The roads became worse, and we could see heavy damage to the infrastructure, all signs of a terrible and long war between different groups inside the same country. When we came to the old front line, we were checked like going from one country to another, and the last thing you do in situations like that, is to take photos, so I hid my camera away. A bit later I saw the first signs along the road warning against land mines . That gave me the chills. A few metres from the road were fields with undetonated land mines, horrible weapons which still would face young people and children with dangers for a long time to come. See below the small red signs. In between the signs were a few “roads” of cleared fields, free of land mines.

There is no reason to misunderstand the message here:

Building peace and reconciliation is never easy. Improved infrastructure is an important part of peace work. The population needs to feel that times are improving. Therefore we saw a lot of construction, road building and repairs all around the North. Experiencing the roads we could testify that improvements were necessary!

Equally important is to engage children and young people in future oriented perspectives, to build hopes and meaningful education and job training. The YMCA is present, and has been, for the last century, both in the South and in the North. Outside Jaffna we were invited to watch the finals in the local YMCA football series. It was impressive to shake hands with the young people and knowing that some of them had been combatant, more of them came from families where the father and    some brothers either were missing or in camps, and knowing that just now they had decided to join the YMCA and invested their time and energy in constructive activities. I was happy to hand out the awards to the winning team and to give a short speech to the young people.

Not long ago I was in the jungle of Sierra Leone, also a country with a painful conflict behind them, just a few years back. Also there the YMCA is actively involved in engaging young people, in setting young people free from hopelessness and unemployment, empowering young people. The YMCA is close to young people in the most difficult and challenging situations. The YMCA comes close, comes to stay, will never leave. Unlike other organizations jumping from one disaster to the next, you will never see the tail of the YMCA disappearing on a dusty road. We may be slow in coming, but when we come,  we have come for good. That is the slogan of Greater New York YMCA: “YMCA has come for good”. That is the reality of the Jaffna YMCA in Sri Lanka. And that is the reality of 12 000 local YMCAs around the world.  12 000 local communities where young people see a ray of hope shining in front of them. Because the YMCA has come for good.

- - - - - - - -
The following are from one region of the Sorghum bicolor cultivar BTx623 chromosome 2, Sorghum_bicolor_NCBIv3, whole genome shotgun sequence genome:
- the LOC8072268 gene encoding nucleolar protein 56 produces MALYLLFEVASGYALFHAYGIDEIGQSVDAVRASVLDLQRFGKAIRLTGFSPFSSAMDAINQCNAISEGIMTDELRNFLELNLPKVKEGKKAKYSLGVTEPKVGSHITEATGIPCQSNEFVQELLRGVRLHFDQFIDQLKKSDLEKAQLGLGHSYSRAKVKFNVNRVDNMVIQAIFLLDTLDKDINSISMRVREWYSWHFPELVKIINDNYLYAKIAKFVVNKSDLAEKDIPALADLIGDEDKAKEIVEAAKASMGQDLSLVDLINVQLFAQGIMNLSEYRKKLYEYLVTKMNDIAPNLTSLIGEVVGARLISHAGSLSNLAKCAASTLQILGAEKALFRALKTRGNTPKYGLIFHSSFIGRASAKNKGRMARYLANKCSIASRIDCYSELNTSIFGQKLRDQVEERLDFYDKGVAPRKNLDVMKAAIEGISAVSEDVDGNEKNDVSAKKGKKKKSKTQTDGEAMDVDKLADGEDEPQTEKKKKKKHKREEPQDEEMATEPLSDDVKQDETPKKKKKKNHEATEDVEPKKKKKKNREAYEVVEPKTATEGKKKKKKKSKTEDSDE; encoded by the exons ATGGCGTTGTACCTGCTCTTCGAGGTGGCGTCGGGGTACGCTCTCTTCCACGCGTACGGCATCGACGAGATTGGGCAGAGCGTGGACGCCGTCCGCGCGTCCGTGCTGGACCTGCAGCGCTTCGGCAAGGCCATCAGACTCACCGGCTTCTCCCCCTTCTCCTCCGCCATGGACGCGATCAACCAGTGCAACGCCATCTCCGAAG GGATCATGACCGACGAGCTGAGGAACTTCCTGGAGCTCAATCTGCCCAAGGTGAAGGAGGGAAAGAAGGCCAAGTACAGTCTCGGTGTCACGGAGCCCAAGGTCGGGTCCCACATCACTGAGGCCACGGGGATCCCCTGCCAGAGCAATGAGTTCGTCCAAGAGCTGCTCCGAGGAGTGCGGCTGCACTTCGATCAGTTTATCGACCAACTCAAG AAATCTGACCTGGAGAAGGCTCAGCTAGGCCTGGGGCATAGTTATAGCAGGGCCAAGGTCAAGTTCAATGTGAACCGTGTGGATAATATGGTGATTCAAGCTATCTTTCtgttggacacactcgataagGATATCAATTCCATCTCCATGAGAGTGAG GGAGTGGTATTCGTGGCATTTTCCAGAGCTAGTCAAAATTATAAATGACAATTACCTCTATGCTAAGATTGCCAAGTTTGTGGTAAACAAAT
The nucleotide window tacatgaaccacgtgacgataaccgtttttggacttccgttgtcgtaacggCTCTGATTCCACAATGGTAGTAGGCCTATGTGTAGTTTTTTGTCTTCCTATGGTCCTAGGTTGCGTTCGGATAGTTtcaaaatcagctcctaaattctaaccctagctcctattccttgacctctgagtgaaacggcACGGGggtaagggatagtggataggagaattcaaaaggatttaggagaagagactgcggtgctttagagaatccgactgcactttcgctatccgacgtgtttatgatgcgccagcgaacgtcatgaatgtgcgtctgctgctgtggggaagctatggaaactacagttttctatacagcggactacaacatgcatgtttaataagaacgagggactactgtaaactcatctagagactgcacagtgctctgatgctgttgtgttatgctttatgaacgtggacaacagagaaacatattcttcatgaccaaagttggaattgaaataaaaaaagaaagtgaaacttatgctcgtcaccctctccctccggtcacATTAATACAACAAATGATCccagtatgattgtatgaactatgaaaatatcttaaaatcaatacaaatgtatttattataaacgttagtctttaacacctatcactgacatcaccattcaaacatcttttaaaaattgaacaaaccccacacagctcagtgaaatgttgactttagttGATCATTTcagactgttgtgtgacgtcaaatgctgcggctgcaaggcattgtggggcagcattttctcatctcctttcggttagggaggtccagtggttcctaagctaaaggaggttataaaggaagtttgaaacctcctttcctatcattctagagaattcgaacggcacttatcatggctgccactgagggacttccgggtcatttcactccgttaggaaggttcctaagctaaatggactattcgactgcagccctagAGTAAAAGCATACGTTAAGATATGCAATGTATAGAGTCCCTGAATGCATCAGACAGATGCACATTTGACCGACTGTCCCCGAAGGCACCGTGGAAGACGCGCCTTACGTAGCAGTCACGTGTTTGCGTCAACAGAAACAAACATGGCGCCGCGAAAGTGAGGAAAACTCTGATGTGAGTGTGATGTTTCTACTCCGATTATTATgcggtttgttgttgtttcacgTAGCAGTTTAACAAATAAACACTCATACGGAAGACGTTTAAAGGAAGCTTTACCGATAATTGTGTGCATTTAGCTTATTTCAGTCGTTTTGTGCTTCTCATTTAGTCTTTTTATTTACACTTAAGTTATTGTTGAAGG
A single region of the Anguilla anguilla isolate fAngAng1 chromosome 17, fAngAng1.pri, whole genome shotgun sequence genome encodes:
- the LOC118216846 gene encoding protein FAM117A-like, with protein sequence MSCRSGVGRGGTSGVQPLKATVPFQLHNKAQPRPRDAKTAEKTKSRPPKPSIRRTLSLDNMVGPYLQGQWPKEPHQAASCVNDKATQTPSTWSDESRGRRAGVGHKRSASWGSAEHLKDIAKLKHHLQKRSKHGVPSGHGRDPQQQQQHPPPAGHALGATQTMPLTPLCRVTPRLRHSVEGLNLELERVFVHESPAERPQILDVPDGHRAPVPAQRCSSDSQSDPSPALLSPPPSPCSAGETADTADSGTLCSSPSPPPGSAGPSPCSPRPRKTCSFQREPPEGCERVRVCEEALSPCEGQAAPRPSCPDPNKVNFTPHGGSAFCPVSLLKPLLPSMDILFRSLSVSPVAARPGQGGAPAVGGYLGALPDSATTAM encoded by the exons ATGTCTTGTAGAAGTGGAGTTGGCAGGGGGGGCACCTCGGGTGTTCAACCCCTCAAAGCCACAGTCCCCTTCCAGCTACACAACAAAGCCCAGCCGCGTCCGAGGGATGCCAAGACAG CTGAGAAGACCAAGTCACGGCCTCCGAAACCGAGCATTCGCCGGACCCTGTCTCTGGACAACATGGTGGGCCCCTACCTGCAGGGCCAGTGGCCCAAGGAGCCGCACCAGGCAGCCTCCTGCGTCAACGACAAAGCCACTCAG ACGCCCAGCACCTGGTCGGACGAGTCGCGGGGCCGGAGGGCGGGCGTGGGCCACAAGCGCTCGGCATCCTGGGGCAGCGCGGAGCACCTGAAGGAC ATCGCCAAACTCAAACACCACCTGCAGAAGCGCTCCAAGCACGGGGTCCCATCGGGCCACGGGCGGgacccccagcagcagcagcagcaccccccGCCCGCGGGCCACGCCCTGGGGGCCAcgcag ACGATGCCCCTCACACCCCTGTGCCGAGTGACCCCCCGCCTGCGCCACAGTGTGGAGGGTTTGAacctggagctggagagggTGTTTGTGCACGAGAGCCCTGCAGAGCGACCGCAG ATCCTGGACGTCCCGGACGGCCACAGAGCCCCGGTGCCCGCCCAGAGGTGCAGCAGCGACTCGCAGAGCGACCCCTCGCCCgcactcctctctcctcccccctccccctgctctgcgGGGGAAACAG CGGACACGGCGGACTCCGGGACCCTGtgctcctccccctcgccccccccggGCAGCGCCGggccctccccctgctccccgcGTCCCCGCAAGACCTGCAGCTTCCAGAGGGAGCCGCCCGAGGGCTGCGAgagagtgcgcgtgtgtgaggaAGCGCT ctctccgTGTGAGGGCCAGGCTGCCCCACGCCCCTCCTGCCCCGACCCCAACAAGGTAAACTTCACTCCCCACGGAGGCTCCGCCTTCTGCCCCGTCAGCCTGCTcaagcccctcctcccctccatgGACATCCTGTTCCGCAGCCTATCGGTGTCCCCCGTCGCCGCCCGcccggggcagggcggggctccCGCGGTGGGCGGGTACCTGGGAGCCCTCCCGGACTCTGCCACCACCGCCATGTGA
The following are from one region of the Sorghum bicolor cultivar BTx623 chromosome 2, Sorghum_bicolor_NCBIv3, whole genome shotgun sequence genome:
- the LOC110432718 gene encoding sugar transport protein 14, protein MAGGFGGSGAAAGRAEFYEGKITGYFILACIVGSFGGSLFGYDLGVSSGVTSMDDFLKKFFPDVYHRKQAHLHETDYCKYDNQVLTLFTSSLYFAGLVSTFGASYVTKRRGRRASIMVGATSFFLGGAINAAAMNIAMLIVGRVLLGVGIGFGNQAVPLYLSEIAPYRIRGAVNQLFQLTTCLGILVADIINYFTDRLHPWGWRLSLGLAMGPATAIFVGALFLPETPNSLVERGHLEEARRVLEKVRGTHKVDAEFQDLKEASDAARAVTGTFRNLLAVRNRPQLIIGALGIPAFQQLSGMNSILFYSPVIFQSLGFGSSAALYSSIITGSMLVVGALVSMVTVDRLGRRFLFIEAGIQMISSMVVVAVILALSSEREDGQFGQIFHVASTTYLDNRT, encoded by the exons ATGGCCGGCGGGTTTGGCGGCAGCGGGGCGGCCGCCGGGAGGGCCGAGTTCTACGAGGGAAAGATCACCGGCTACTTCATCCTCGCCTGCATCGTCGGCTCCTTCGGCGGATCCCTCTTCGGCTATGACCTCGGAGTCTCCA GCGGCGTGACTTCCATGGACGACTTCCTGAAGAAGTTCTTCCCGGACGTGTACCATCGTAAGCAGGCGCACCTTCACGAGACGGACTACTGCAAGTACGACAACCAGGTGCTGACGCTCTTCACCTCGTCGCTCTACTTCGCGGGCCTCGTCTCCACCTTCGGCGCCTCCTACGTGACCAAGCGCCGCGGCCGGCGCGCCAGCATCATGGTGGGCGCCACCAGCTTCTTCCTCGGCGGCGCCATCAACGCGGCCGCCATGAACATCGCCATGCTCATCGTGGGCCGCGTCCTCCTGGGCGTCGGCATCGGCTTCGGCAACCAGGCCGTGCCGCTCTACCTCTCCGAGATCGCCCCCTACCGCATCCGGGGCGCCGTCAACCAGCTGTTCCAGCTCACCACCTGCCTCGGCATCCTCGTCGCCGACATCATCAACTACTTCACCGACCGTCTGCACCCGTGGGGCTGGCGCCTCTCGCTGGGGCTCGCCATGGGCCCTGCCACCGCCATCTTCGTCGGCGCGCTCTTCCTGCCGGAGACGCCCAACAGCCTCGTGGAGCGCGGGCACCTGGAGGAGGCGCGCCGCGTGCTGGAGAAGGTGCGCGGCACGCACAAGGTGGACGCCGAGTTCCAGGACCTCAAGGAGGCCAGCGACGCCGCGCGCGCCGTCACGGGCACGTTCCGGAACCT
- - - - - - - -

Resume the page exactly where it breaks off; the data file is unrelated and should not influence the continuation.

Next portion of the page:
I say goodbye after a very impressive visit to Sri Lanka and our YMCA there. Look at this group of young people. Just now the NEW WAY is launching a campaign to collect funds for Change Agents. We want to intensify the work for these young people to become empowered. We want to see positive change taking place inside the YMCA so that we can build a stronger future for young people. Will you help us? Make a few phone calls to your local YMCA leaders, encourage the right people to engage. You are most likely one of the right people yourself! I would be happy to receive pledges here on the Blue Music Blog. All the best to all of you!